The Boris Brott Autumn Festival is a cake, baked in layers of chaos capped
with a rich icing of great fun.
The chaos can provide some disappointments. The gentleman next to me at the second of the festival’s concerts, Viva L’Italia at Liuna Station,
Tuesday night, had come to hear several duets from Puccini’s La Bohème, which he particularly loved and that he’d seen advertised. He said this to me
as he glumly perused a program that had not one Puccini duet on it.
And, while I’m on this subject, there is another disappointment. In my Classical Gas column yesterday, you’ll have noticed I told you the
festival’s Concerto Extravaganza concert Oct. 11 in Hamilton Place’s Studio Theatre was free. That was the information given to me in writing by
Brott’s own hand but a week ago. It now has a $10 ticket.
The chaos stems from the festival not knowing, until about five minutes
before curtain time, whether it has any funding or not or how much that funding is and hence what it can afford.
It can be fun, giving an air of spontaneity and improvisation to what can be a very staid and stuffy art form.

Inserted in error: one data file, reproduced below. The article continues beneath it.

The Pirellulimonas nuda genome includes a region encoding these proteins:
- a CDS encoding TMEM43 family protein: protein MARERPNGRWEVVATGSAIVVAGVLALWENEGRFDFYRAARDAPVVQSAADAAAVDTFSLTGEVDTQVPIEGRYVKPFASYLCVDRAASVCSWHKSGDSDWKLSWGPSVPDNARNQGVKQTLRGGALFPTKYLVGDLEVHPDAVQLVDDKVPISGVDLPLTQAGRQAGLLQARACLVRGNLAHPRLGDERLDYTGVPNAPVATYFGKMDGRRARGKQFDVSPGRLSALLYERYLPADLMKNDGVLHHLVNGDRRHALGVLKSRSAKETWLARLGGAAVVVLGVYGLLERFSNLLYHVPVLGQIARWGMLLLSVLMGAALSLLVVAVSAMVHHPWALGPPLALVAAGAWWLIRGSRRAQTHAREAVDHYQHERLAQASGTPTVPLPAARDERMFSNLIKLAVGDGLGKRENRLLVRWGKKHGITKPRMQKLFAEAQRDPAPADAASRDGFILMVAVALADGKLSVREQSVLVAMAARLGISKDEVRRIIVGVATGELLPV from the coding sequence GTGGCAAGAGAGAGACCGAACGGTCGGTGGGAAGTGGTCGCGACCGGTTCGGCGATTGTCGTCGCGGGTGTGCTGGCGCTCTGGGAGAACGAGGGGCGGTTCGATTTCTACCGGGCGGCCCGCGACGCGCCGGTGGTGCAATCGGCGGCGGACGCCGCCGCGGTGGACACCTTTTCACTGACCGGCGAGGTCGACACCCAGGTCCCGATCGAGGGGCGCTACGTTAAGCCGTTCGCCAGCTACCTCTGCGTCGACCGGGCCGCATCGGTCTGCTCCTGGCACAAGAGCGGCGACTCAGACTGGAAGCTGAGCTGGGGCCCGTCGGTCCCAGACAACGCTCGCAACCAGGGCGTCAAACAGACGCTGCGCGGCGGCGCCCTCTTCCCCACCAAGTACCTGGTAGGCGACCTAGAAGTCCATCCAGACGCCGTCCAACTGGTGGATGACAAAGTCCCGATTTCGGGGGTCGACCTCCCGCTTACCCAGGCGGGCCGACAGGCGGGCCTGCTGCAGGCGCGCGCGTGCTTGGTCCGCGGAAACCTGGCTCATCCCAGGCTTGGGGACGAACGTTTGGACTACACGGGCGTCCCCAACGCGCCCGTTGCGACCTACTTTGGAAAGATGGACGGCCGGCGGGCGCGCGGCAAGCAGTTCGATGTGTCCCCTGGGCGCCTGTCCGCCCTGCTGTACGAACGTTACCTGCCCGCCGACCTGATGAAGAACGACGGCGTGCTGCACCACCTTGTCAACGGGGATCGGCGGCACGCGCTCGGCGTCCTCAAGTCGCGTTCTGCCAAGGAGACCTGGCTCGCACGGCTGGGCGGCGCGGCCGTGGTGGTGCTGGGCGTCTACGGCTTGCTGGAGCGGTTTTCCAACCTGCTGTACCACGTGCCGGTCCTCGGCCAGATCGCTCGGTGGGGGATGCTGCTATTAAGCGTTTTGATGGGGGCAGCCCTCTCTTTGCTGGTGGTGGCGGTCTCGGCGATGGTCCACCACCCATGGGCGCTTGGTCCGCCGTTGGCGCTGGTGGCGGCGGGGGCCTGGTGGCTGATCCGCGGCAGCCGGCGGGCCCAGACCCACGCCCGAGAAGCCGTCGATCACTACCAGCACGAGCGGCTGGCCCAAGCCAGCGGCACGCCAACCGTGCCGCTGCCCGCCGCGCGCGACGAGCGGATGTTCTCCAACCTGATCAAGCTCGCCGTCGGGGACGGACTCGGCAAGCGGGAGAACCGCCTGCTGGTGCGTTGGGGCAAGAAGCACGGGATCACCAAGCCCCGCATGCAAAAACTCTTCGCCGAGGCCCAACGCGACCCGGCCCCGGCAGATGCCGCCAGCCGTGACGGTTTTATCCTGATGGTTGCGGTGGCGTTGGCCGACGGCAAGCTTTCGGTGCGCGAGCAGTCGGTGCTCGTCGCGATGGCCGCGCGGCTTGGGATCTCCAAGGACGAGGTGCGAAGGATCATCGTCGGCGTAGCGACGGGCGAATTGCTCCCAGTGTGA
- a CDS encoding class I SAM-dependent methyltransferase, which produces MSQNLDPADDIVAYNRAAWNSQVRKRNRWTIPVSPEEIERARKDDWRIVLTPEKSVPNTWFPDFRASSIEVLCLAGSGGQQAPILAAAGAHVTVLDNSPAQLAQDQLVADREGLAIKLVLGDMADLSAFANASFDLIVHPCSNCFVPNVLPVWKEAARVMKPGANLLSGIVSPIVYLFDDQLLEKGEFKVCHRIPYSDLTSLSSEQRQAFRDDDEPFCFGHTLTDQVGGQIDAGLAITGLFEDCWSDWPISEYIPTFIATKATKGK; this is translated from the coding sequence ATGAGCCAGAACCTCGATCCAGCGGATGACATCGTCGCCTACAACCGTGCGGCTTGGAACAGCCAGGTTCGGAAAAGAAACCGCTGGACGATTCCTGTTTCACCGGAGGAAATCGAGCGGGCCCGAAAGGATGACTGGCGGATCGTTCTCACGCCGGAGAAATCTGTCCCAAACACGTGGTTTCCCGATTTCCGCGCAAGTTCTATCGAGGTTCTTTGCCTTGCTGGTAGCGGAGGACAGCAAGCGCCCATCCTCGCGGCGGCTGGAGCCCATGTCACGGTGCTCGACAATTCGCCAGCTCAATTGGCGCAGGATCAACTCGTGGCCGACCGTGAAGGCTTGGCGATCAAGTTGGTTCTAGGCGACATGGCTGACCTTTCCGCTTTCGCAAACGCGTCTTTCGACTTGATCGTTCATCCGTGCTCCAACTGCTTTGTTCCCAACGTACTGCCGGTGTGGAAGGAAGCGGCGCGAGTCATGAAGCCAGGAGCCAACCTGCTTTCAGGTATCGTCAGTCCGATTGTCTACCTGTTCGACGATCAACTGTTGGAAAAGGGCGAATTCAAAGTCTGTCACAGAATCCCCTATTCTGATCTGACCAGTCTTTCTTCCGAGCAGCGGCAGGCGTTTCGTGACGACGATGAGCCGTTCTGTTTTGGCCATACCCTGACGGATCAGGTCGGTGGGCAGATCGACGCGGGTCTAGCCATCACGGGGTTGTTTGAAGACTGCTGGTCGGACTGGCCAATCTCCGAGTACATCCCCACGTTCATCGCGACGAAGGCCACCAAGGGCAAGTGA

For instance, there was a duet from La Bohème on the program, A soave fanciulla, but it wasn’t listed. Nor was La donna e mobile from Rigoletto or
Brindisi from La Traviata.
This last omission took even conductor Brott by surprise. When tenor Mark DuBois announced he and soprano Suzanne Kompass would sing it, Brott
had to scuttle right out of the hall to go get his music so he could conduct it.
It was DuBois who simply carried the evening off as if he’d driven a diesel locomotive up to Platform One, put the stage on a flat car and driven
off with it. He is at the top of his game, in fine voice and in fine fettle, too.
Always one of my favourite Mozartean lyric tenors and still a handsome devil of an operatic hero. DuBois’ voice just soared with real power
and musicality over this much heavier repertoire.
His other enormous assets, his humour and utterly assured stage presence,
turned the entire concert into a intimate evening of musical fun that drew
everyone in the audience to him like a magnet...
Hugh Fraser is an award-winning critic, who has been reviewing music
for more than 20 years.